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A study in the artistry of friendship

The Youth of Cezanne and Zola: Notoriety at Its Source: Art and Literature in Paris, Wayne Andersen, Editions Fabriart: 530 pp., $47.50

August 24, 2003|Theodore Zeldin | Theodore Zeldin is president of the Oxford Muse and author of "An Intimate History of Humanity" and "Conversation: How Talk Can Change Our Lives."

Every individual deserves a biography, though no declaration of human rights has yet claimed that. On the contrary, they say the opposite: that you have the right to keep your life a secret, in the name of privacy. But are you sure you are worth only a few lines on a tombstone? Do you not have a duty to tell your autobiography, so that others avoid making the same mistakes as you? Have you really had no experience that can illuminate the problems others face?

The lives of Paul Cezanne and Emile Zola would be interesting even if they were not famous. Instead of focusing on their art, Wayne Andersen revisits their story from the perspective of what they can tell us about choices that concern us all intimately. Their relationship is a powerful stimulus to thoughts about what friendship means and what it could be in the future.

They grew up in the same town and were close friends until their mid-40s. Suddenly their correspondence stopped, and they broke off all contact. We are not sure why. The simplest explanation is that their relationship ended precisely in the year that Zola published his novel "The Masterpiece," whose hero was more or less modeled on Cezanne and whose plot echoed experiences the two men had shared. It is conceivable that Cezanne felt betrayed.

Though there are no statistics to show that the betrayal of friends is becoming more common, Kiss and Tell seems to be a growing industry. The management theory of downsizing has even given fashionable respectability to the stab in the back by colleagues who are supposed to be friends. Does this mean that loyalty to friends is becoming outdated?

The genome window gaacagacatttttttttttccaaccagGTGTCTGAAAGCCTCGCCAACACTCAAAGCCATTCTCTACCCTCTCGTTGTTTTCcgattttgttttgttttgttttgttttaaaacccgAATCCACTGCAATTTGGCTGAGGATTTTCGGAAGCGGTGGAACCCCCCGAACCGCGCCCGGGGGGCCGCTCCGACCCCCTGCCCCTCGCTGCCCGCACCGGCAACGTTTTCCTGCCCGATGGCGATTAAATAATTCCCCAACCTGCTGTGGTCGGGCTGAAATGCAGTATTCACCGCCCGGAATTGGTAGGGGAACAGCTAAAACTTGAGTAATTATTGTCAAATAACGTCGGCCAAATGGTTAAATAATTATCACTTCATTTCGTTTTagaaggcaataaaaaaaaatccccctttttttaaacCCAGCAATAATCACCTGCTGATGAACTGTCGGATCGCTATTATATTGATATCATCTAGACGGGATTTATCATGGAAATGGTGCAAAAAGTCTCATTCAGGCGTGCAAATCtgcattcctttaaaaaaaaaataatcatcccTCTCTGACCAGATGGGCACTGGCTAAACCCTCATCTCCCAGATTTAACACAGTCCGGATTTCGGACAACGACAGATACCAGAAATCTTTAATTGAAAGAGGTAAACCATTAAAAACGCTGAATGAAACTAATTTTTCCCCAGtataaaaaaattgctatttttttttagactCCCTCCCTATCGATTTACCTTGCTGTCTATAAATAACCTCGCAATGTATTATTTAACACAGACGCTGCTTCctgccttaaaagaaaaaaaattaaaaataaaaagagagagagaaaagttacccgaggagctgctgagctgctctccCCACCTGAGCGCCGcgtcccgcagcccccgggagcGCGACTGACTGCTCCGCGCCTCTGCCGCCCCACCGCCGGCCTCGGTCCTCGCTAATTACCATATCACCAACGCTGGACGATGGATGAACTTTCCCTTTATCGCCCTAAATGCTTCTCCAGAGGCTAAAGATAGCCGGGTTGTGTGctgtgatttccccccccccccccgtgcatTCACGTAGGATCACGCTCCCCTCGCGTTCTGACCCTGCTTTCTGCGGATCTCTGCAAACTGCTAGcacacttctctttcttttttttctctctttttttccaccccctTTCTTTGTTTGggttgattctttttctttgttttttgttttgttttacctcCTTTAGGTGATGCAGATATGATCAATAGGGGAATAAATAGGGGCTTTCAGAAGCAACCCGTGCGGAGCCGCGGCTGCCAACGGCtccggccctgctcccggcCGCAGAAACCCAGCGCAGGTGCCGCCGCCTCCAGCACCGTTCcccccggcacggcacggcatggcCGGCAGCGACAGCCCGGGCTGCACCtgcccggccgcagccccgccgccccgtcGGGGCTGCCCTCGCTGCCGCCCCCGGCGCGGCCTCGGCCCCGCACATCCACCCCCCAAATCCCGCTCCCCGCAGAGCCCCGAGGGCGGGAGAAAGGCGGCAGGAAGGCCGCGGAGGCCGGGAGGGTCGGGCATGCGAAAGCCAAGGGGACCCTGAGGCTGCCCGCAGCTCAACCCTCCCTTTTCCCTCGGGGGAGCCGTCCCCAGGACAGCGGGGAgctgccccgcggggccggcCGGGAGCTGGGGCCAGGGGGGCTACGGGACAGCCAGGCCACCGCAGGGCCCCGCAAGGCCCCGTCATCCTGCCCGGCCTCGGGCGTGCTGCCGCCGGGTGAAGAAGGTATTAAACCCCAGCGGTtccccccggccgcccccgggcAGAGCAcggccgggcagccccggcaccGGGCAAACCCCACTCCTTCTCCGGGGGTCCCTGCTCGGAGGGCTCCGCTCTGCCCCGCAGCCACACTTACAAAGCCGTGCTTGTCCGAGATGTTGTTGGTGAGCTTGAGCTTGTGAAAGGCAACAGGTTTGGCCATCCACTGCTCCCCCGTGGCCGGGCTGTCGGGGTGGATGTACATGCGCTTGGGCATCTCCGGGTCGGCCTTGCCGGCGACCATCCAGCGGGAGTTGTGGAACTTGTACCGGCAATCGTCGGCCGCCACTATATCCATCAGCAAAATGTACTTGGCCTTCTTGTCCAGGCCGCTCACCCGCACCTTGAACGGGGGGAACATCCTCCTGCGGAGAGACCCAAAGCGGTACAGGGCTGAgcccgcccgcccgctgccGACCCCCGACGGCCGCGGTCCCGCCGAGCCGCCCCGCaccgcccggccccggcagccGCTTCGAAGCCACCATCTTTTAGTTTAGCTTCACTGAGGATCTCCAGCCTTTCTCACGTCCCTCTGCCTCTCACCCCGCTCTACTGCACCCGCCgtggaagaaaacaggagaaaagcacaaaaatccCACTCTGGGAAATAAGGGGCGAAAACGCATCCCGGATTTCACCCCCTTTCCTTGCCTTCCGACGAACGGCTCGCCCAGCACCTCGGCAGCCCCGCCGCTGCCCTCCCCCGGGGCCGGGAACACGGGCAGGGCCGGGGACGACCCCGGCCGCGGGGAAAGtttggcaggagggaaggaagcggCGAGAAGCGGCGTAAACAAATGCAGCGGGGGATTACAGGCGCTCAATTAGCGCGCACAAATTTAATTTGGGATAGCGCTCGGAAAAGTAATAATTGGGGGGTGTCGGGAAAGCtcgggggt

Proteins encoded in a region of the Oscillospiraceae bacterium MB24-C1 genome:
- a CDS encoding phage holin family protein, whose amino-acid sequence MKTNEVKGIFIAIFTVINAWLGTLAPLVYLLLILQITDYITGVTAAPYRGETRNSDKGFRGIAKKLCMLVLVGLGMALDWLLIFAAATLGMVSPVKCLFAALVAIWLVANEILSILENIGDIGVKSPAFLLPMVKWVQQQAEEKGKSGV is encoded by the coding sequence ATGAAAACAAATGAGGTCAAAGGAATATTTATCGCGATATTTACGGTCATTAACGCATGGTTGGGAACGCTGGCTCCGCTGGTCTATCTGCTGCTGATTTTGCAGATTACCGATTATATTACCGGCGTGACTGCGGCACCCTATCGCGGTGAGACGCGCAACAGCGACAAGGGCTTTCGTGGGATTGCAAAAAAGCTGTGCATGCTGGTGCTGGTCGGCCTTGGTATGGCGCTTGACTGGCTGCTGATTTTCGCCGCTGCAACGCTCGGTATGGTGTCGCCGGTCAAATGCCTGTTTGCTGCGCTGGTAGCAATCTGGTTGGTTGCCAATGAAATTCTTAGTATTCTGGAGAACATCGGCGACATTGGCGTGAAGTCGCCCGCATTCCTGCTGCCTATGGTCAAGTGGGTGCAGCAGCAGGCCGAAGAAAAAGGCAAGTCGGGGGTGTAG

An alternative explanation of the break between the two artists is suggested by what Cezanne is reported to have said 10 years after their estrangement: that it had nothing to do with the book. "I no longer felt at ease with him, with his oriental carpets, his servants and his desk of sculpted wood. It was enough to make me feel that I was paying a visit to a minister. Zola had become a filthy bourgeois." That would make the collapse of their friendship a precursor of millions of sad modern stories in which one partner in a couple has a successful career while the other fails. Zola's novels made him rich and famous well before Cezanne found buyers for his paintings or could even decide what he should be trying to do as an artist. Is it inevitable that inequality should be a barrier to friendship?

It is also arguable that the two men were basically quite different, that their early association was simply a youthful accident, that they came together because they were both misfits. "I am nearly as lonely as you," wrote Zola. Though they shared childish fantasies about a glorious future together, their dream vanished as they discovered that adult experiences brought out different reactions in them. Zola was exhilarated by the noise of crowds and heat of human conflict, for example, and Cezanne increasingly preferred the stillness of nature.

Today, the majority of long-term friendships are still established in youth, and adulthood often fosters a narrowing of sympathies. Despite the fact that marriage is increasingly thought of as involving friendship too, divorcees do not normally end up good friends. Professionally, people seem more intent on developing networks than intimacy. So we have the paradox that, because so many traditional ties are disintegrating, friendship is valued more highly than ever before, but the skills needed to establish and maintain it are still rudimentary.

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